Montana Initiative, Directing Montana Legislators to Work for a Constitutional Amendment to Overturn Citizens United, Struck Down

On December 20, a Montana lower state court struck down an initiative passed in 2012 that orders Montana legislators to work for a constitutional amendment to overturn Citizens United v Federal Election Commission. The recent Montana case is Rickert v McCulloch, Lewis and Clark County, cdv-2012-1003.

The initiative said, in part, “Montana’s congressional delegation is charged with proposing a joint resolution offering an amendment to the U.S. Constitution that accomplishes the following: (a) overturns the U.S. Supreme Court’s ruling in Citizens United v FEC; (b) establishes that corporations are not human beings with constitutional rights; (c) establishes that campaign contributions or expenditures by corporations, whether to candidates or ballot issues, may be prohibited by a political body at any level of government; and (d) accomplishes the goals of Montanans in achieving a level playing field in election spending.”

The recent decision depends on a 1984 Montana Supreme Court opinion, State ex rel Harper v Waltermire, which struck down an initiative that ordered Montana legislators to work for a balanced budget amendment to the U.S. Constitution.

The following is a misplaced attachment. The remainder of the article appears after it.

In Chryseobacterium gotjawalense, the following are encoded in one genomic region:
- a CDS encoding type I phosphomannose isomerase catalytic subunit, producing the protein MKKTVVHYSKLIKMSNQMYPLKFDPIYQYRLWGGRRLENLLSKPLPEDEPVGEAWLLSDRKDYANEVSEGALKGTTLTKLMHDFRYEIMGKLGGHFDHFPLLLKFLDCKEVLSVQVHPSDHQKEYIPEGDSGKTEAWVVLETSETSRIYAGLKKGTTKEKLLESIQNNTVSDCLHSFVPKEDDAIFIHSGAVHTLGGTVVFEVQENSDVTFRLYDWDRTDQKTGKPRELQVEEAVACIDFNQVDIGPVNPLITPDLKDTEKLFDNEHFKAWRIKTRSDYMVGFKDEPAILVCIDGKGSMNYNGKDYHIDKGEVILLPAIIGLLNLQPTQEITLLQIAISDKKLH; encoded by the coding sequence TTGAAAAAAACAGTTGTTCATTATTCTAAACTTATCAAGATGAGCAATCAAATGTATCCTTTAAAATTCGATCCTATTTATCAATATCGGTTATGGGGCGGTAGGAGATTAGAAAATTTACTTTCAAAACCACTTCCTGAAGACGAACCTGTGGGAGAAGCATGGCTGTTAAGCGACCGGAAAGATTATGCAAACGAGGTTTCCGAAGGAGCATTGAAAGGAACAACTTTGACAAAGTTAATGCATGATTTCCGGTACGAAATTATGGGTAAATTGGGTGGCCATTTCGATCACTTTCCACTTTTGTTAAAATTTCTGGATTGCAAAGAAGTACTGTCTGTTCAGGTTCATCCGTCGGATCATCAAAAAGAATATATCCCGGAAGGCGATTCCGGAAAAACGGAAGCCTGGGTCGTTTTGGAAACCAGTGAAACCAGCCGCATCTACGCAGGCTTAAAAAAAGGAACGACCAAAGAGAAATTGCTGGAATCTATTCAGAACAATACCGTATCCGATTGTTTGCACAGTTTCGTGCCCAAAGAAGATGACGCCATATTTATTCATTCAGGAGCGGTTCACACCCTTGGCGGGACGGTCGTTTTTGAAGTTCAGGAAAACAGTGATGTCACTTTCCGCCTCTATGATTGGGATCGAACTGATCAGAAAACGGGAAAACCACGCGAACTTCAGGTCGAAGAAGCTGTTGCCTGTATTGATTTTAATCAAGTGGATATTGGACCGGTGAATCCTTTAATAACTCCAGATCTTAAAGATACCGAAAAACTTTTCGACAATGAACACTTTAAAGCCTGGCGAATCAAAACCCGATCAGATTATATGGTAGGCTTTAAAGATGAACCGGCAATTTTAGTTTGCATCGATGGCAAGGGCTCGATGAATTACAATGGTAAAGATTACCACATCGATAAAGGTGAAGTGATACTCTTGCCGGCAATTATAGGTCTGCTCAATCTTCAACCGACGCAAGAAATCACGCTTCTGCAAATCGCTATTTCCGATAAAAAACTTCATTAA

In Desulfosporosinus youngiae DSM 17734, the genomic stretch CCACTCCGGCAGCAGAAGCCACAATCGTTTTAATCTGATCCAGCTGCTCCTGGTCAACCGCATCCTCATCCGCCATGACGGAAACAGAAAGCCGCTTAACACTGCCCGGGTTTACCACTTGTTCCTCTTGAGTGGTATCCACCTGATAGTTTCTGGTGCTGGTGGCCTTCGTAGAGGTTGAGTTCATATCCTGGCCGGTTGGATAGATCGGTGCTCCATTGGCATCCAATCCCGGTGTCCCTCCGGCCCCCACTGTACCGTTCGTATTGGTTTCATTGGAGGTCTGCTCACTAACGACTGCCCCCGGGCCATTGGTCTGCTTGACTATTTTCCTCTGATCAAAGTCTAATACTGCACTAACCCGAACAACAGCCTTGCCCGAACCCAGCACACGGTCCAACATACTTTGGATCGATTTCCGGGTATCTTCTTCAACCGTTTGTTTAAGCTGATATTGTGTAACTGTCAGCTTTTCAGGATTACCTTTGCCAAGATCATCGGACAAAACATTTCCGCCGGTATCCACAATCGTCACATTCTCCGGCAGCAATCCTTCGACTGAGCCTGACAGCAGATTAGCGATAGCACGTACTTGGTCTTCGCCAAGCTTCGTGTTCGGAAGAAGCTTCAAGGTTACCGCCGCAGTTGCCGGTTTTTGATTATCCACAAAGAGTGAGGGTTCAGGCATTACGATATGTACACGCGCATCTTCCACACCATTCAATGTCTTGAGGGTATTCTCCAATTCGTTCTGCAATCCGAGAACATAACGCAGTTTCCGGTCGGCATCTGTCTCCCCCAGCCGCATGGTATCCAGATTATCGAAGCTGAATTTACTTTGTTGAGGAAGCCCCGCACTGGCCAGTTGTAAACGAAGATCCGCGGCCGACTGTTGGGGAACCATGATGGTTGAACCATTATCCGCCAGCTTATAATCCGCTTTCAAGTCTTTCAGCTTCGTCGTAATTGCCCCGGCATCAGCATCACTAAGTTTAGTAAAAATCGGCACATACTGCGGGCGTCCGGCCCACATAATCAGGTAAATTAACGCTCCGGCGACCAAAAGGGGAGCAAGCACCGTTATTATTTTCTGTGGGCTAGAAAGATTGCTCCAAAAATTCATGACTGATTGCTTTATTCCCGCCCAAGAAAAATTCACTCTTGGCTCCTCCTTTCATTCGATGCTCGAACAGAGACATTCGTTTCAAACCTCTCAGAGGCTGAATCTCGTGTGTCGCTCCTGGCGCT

The recent decision upholds the part of the initiative that says that the voters find that “unlimited corporate donations creates a dominating impact on the Montana political process and inevitably minimizes the impact of individual Montana citizens.” However, it should be noted that Citizens United v FEC did not hold that corporations may make contributions to candidates; it said they can make independent expenditures.


Montana Initiative, Directing Montana Legislators to Work for a Constitutional Amendment to Overturn Citizens United, Struck Down — 6 Comments

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  3. While I don’t support this particular initiative (I think the Supreme Court ruled correctly to protect the rights of corporations), I think that citizens should have some mechanism to propose amendments to the US Constitution. Perhaps a state constitution could authorize a state convention, either by petition, or automatically every so many years, whereby citizen delegates could meet and propose amendments to the US Constitution, which, if approved, would have the same legal effect as if a state legislature had submitted an amendment. Remember during the initial ratification of the US Constitution, states held conventions that submitted proposed amendments that became the Bill of Rights.

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